Don’t believe the hype: music is doing better than ever
“There is nothing wrong with the music business, there is a problem with the CD business.” - Chuck D
If you reduced the last decade’s discussion about the music industry to a single word, it would be decline.
And yet, observing music consumption over the same period, the opposite is true. More people are listening to music in more ways than ever before.
On planes, in trains, in movies, on ads, at the gym, on the computer, at the desk, on the way to work, in the car, waking up, falling asleep, getting married, breaking up, doing housework, in the shower, in restaurants, cafes and bars and every second in between, music is present.
In last year’s MTV Music Matters survey of people aged 15-34, the percentage of people who claimed they liked music rose from 67% in 2007 to 85% in 2008.
Along the same lines, Bauer Media, the company behind Q and Mojo, released findings from a five-year study of music consumers.
The study found that 44% of respondents consumed more music in 2008 than in 2007 and in terms of favourite interests, music ranked higher than any other pastime including films, shopping, sport and fashion.
Perhaps it’s time to put the discussion about music into a new context.
The musical doom and gloomers have one major source of ammunition: falling CD sales. They’ve been in decline since in 2000, the same year N’Sync sold 2.41 million copies of ‘No Strings Attached’ in the US alone.
But in a world of kaleidoscopic music consumption, are CD sales still the most accurate gauge of the music industry’s health?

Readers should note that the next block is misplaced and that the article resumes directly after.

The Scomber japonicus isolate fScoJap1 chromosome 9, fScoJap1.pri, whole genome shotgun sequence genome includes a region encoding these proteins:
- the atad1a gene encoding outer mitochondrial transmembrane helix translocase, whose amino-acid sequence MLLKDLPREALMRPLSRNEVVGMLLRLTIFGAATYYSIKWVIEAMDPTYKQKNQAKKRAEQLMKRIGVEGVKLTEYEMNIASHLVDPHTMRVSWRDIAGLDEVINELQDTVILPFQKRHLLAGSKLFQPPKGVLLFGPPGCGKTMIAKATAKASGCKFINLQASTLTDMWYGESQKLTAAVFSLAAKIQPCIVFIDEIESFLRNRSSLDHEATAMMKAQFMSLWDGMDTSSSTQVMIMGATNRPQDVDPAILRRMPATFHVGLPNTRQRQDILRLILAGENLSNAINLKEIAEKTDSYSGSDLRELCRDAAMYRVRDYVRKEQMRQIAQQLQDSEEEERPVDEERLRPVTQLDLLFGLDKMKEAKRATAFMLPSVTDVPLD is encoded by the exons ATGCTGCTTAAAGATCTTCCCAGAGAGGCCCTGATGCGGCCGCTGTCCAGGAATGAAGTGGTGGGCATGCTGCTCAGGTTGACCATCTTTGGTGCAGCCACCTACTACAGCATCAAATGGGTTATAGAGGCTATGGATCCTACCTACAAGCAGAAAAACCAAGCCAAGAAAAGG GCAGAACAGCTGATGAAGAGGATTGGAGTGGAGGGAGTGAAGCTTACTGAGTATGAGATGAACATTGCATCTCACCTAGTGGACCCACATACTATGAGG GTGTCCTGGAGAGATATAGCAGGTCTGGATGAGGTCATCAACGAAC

When you look beyond CD sales, you find that the total number of all units of music sold (that is, CD, digital, LPs and ringtones) grew by 10.5 percent in the US in 2008.
The biggest area of growth was digital downloads but there was growth in other areas. Vinyl sales increased by a staggering 89%.
Elsewhere over the last few years, tens of millions of iPods have been bought and (at least partially) filled, Guitar Hero has sold a billions copies and a billion plastic guitars and streaming through sites like MySpace, Last.FM, YouTube and Pandora has become a daily destination for a new generation of music lovers.
Silvio Pietroluongo, director of charts for US-based Billboard magazine, sums up the situation neatly: “Music consumption has never been at a higher clip, it’s just a matter of trying to turn it into revenue.”
On the revenue front, the revenue issue is an ongoing one. Major labels in particular are rushing to reorganise their business models to mirror the consumption habits of a society that can effectively access whatever music they like, whenever they like, for free.
But major labels aren’t suffering through a lack of smarts or will or talent. Music industry people know what needs to be done and how things need to change, but you can’t implement that kind of shift within a multi-billion dollar industry still overly reliant on CD sales and subject to the demands of retailers, publishers, rights-holders, copyright lawyers, media-buyers, managers and most critically – artists.
So long as the focus is on that chapter of the music story, the bigger picture is going to be ignored.
If the music industry’s health was measured by total music consumption then it’s never been in better shape.
When the business models evolve and the music industry’s challenges are overcome, there are entire nations of music consumers hungrier than ever for the next song to change their lives.
It’d be nice if we could spent a little more time talking about that, and a little less counting plastic CDs.
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